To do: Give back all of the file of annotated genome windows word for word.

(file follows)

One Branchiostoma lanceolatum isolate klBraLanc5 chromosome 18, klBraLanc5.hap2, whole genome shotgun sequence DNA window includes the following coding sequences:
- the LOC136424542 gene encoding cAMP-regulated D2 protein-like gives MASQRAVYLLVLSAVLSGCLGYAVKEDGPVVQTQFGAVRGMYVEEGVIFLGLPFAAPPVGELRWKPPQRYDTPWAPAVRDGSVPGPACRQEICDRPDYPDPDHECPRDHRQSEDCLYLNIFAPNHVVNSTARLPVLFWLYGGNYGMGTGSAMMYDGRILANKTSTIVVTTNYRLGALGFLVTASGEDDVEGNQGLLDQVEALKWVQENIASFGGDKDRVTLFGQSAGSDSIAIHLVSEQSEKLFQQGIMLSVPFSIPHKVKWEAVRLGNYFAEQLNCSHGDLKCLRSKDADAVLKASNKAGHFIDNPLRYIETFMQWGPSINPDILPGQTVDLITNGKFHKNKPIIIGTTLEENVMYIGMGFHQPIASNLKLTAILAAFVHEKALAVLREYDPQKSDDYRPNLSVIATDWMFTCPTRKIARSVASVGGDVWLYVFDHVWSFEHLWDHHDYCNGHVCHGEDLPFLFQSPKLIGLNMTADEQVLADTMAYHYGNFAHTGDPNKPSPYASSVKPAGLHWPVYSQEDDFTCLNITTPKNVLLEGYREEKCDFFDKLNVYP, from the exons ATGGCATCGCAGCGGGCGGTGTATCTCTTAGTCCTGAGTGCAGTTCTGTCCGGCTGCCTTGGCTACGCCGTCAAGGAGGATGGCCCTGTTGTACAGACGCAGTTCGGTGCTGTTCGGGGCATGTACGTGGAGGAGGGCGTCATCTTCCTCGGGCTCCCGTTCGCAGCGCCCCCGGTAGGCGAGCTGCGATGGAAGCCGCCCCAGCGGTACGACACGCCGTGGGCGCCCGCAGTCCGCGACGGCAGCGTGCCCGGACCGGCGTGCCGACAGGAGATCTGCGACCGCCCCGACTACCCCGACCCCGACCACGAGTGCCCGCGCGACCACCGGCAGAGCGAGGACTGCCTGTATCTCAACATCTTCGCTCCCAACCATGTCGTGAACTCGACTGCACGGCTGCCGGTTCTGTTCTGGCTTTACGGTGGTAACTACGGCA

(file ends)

One Branchiostoma lanceolatum isolate klBraLanc5 chromosome 18, klBraLanc5.hap2, whole genome shotgun sequence DNA window includes the following coding sequences:
- the LOC136424542 gene encoding cAMP-regulated D2 protein-like gives MASQRAVYLLVLSAVLSGCLGYAVKEDGPVVQTQFGAVRGMYVEEGVIFLGLPFAAPPVGELRWKPPQRYDTPWAPAVRDGSVPGPACRQEICDRPDYPDPDHECPRDHRQSEDCLYLNIFAPNHVVNSTARLPVLFWLYGGNYGMGTGSAMMYDGRILANKTSTIVVTTNYRLGALGFLVTASGEDDVEGNQGLLDQVEALKWVQENIASFGGDKDRVTLFGQSAGSDSIAIHLVSEQSEKLFQQGIMLSVPFSIPHKVKWEAVRLGNYFAEQLNCSHGDLKCLRSKDADAVLKASNKAGHFIDNPLRYIETFMQWGPSINPDILPGQTVDLITNGKFHKNKPIIIGTTLEENVMYIGMGFHQPIASNLKLTAILAAFVHEKALAVLREYDPQKSDDYRPNLSVIATDWMFTCPTRKIARSVASVGGDVWLYVFDHVWSFEHLWDHHDYCNGHVCHGEDLPFLFQSPKLIGLNMTADEQVLADTMAYHYGNFAHTGDPNKPSPYASSVKPAGLHWPVYSQEDDFTCLNITTPKNVLLEGYREEKCDFFDKLNVYP, from the exons ATGGCATCGCAGCGGGCGGTGTATCTCTTAGTCCTGAGTGCAGTTCTGTCCGGCTGCCTTGGCTACGCCGTCAAGGAGGATGGCCCTGTTGTACAGACGCAGTTCGGTGCTGTTCGGGGCATGTACGTGGAGGAGGGCGTCATCTTCCTCGGGCTCCCGTTCGCAGCGCCCCCGGTAGGCGAGCTGCGATGGAAGCCGCCCCAGCGGTACGACACGCCGTGGGCGCCCGCAGTCCGCGACGGCAGCGTGCCCGGACCGGCGTGCCGACAGGAGATCTGCGACCGCCCCGACTACCCCGACCCCGACCACGAGTGCCCGCGCGACCACCGGCAGAGCGAGGACTGCCTGTATCTCAACATCTTCGCTCCCAACCATGTCGTGAACTCGACTGCACGGCTGCCGGTTCTGTTCTGGCTTTACGGTGGTAACTACGGCA